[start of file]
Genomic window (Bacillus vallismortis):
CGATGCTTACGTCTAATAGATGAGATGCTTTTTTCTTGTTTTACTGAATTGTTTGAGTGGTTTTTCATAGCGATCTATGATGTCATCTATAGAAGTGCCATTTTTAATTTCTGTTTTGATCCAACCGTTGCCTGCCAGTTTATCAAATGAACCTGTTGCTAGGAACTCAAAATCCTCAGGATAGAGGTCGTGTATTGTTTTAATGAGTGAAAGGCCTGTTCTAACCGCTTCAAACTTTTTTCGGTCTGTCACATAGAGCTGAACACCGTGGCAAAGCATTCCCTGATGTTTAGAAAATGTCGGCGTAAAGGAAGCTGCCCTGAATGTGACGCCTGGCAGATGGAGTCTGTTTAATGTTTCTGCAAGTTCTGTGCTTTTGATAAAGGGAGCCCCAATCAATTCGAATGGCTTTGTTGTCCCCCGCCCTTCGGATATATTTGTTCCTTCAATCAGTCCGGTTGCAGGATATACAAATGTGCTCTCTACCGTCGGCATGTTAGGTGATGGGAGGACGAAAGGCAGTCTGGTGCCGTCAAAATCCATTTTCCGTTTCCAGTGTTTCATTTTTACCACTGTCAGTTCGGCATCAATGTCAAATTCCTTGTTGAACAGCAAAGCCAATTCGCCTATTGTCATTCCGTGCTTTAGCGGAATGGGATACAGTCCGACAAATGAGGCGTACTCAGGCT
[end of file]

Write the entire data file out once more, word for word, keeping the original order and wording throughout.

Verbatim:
Genomic window (Bacillus vallismortis):
CGATGCTTACGTCTAATAGATGAGATGCTTTTTTCTTGTTTTACTGAATTGTTTGAGTGGTTTTTCATAGCGATCTATGATGTCATCTATAGAAGTGCCATTTTTAATTTCTGTTTTGATCCAACCGTTGCCTGCCAGTTTATCAAATGAACCTGTTGCTAGGAACTCAAAATCCTCAGGATAGAGGTCGTGTATTGTTTTAATGAGTGAAAGGCCTGTTCTAACCGCTTCAAACTTTTTTCGGTCTGTCACATAGAGCTGAACACCGTGGCAAAGCATTCCCTGATGTTTAGAAAATGTCGGCGTAAAGGAAGCTGCCCTGAATGTGACGCCTGGCAGATGGAGTCTGTTTAATGTTTCTGCAAGTTCTGTGCTTTTGATAAAGGGAGCCCCAATCAATTCGAATGGCTTTGTTGTCCCCCGCCCTTCGGATATATTTGTTCCTTCAATCAGTCCGGTTGCAGGATATACAAATGTGCTCTCTACCGTCGGCATGTTAGGTGATGGGAGGACGAAAGGCAGTCTGGTGCCGTCAAAATCCATTTTCCGTTTCCAGTGTTTCATTTTTACCACTGTCAGTTCGGCATCAATGTCAAATTCCTTGTTGAACAGCAAAGCCAATTCGCCTATTGTCATTCCGTGCTTTAGCGGAATGGGATACAGTCCGACAAATGAGGCGTACTCAGGCT